General Jim Hockenhull, head of Strategic Command, described Britain as being involved in an “ongoing cyber Olympics” against its digital adversaries.
LONDON—The head of the Armed Forces’ Strategic Command, General Jim Hockenhull, has announced 100 new digital bursaries as Britain seeks to recruit some of the best young brains in the country to work on the National Cyber Force (NCF).
Gen. Hockenhull said: “Digital and technical skills are at the core of everything we do. Attracting the right talent into defence is critical for our operational capability.”
He said: “There are incredible people across the UK who can make an extraordinary contribution to UK national security. This exciting digital bursary programme is a crucial step in identifying and fostering this talent.”
Last month it was reported the British Army was struggling to recruit cyber security experts.
The Strategic Command will provide successful applicants for the new bursaries programme with “financial support, a high-performance laptop, and a broad range of mentoring and development opportunities.”
Creating ‘Talent Pipeline’
The 100 who are chosen in the first cohort—who will be between 16 and 18—will attend one of four educational institutions in Lancashire, in order to develop a “talent pipeline” for the NCF, which is about to move into new headquarters in Samlesbury, near Preston.
The NCF carries out daily cyber operations to, “protect against threats to the UK, further the UK’s foreign policy, support military operations, and prevent serious crime.”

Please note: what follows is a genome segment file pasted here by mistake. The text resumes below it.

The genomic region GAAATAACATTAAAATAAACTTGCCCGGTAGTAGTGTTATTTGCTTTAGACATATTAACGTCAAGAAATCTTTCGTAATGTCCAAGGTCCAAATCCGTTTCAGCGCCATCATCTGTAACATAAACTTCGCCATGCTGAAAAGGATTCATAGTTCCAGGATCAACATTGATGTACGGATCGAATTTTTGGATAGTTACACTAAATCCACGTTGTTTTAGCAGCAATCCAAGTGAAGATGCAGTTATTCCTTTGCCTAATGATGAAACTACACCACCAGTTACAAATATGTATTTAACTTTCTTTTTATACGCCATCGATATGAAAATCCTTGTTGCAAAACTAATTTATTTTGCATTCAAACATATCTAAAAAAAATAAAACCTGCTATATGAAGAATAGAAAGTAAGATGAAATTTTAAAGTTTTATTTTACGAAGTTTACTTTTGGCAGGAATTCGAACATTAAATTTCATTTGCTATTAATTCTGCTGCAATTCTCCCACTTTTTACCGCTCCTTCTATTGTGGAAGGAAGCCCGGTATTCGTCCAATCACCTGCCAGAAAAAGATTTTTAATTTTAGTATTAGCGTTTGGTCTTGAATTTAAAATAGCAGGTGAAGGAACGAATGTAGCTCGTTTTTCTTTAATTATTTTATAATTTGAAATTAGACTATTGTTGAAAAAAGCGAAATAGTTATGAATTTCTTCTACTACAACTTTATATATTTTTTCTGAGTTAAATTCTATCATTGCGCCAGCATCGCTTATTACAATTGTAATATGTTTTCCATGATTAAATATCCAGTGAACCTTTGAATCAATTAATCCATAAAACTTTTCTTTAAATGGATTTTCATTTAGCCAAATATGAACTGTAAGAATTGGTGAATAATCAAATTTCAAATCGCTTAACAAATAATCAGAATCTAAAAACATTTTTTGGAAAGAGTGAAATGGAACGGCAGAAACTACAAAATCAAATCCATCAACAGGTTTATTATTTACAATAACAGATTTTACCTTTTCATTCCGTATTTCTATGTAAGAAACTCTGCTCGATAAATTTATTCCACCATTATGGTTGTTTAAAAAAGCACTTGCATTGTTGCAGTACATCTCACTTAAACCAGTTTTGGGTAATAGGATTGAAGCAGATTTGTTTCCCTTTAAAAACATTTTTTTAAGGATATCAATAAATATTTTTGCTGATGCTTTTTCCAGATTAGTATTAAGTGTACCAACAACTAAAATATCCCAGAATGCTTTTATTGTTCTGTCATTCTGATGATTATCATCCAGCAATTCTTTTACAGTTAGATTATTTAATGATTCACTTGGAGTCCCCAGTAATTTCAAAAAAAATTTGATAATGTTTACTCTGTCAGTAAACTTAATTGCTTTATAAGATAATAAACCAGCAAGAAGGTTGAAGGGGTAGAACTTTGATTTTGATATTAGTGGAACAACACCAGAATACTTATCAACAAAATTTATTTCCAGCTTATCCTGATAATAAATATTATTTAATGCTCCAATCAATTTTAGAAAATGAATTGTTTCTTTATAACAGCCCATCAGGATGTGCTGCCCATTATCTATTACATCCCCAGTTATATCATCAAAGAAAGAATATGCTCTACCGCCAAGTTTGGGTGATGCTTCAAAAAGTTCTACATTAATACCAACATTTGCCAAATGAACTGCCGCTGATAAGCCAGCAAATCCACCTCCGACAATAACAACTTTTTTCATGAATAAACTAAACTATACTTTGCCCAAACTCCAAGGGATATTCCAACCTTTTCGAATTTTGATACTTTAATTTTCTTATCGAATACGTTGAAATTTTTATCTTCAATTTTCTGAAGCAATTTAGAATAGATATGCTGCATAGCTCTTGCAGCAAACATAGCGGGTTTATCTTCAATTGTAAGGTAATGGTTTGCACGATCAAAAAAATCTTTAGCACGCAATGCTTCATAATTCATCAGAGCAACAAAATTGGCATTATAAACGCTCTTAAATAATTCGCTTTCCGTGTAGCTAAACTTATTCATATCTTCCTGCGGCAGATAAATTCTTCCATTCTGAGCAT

Britain is the third most popular target for cyber attacks, behind only the United States and Ukraine.
While the source of those attacks is often impossible to trace, Russia, China and Iran are believed to be responsible for the majority.
Britain Engaged in ‘Cyber Olympics’ With Adversaries
Gen. Hockenhull described it as an “ongoing cyber Olympics” and said: “I want to attract a new type of military workforce. Many of these people will only work for the military or the civil service for a number of years before going into the private sector, but I hope they will serve in the army reserve.”
He also suggested cyber specialists might be paid according to their skills, rather than their armed forces ranks.
Welcoming the new digital bursaries, the leader of Lancashire County Council, Phillippa Williamson, said: “We know there are many talented young people in the county and these bursaries will give 100 of them a huge helping hand to develop a career in defence.”
“This comes at a really exciting time for us, as we prepare to welcome the National Cyber Force to Samlesbury and the Lancashire skills and employment hub works to help develop more opportunities for people to develop their digital and technical skills,” she added.